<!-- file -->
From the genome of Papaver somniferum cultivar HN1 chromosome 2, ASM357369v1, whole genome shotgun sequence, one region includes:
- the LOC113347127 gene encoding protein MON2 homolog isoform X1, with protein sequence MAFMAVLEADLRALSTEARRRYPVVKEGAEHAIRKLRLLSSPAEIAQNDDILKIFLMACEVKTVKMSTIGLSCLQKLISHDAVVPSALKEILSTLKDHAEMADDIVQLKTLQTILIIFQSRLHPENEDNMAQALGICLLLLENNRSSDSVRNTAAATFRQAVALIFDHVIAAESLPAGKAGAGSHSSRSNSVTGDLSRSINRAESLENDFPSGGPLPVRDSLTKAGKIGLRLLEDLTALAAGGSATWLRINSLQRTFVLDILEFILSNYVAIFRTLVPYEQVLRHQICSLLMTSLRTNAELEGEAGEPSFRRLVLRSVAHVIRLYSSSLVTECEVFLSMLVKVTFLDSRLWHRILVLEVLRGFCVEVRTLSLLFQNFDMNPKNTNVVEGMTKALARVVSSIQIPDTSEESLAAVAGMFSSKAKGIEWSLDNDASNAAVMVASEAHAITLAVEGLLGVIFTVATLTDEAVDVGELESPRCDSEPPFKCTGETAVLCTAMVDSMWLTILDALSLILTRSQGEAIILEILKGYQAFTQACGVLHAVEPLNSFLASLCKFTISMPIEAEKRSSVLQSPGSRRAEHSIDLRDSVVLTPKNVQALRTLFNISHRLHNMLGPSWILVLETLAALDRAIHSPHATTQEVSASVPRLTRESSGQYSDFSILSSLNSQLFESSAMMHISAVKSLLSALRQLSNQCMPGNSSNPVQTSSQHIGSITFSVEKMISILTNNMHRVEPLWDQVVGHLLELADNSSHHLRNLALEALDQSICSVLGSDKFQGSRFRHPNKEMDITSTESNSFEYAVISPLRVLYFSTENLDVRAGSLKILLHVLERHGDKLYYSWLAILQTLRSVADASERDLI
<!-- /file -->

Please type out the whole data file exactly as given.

From the genome of Papaver somniferum cultivar HN1 chromosome 2, ASM357369v1, whole genome shotgun sequence, one region includes:
- the LOC113347127 gene encoding protein MON2 homolog isoform X1, with protein sequence MAFMAVLEADLRALSTEARRRYPVVKEGAEHAIRKLRLLSSPAEIAQNDDILKIFLMACEVKTVKMSTIGLSCLQKLISHDAVVPSALKEILSTLKDHAEMADDIVQLKTLQTILIIFQSRLHPENEDNMAQALGICLLLLENNRSSDSVRNTAAATFRQAVALIFDHVIAAESLPAGKAGAGSHSSRSNSVTGDLSRSINRAESLENDFPSGGPLPVRDSLTKAGKIGLRLLEDLTALAAGGSATWLRINSLQRTFVLDILEFILSNYVAIFRTLVPYEQVLRHQICSLLMTSLRTNAELEGEAGEPSFRRLVLRSVAHVIRLYSSSLVTECEVFLSMLVKVTFLDSRLWHRILVLEVLRGFCVEVRTLSLLFQNFDMNPKNTNVVEGMTKALARVVSSIQIPDTSEESLAAVAGMFSSKAKGIEWSLDNDASNAAVMVASEAHAITLAVEGLLGVIFTVATLTDEAVDVGELESPRCDSEPPFKCTGETAVLCTAMVDSMWLTILDALSLILTRSQGEAIILEILKGYQAFTQACGVLHAVEPLNSFLASLCKFTISMPIEAEKRSSVLQSPGSRRAEHSIDLRDSVVLTPKNVQALRTLFNISHRLHNMLGPSWILVLETLAALDRAIHSPHATTQEVSASVPRLTRESSGQYSDFSILSSLNSQLFESSAMMHISAVKSLLSALRQLSNQCMPGNSSNPVQTSSQHIGSITFSVEKMISILTNNMHRVEPLWDQVVGHLLELADNSSHHLRNLALEALDQSICSVLGSDKFQGSRFRHPNKEMDITSTESNSFEYAVISPLRVLYFSTENLDVRAGSLKILLHVLERHGDKLYYSWLAILQTLRSVADASERDLI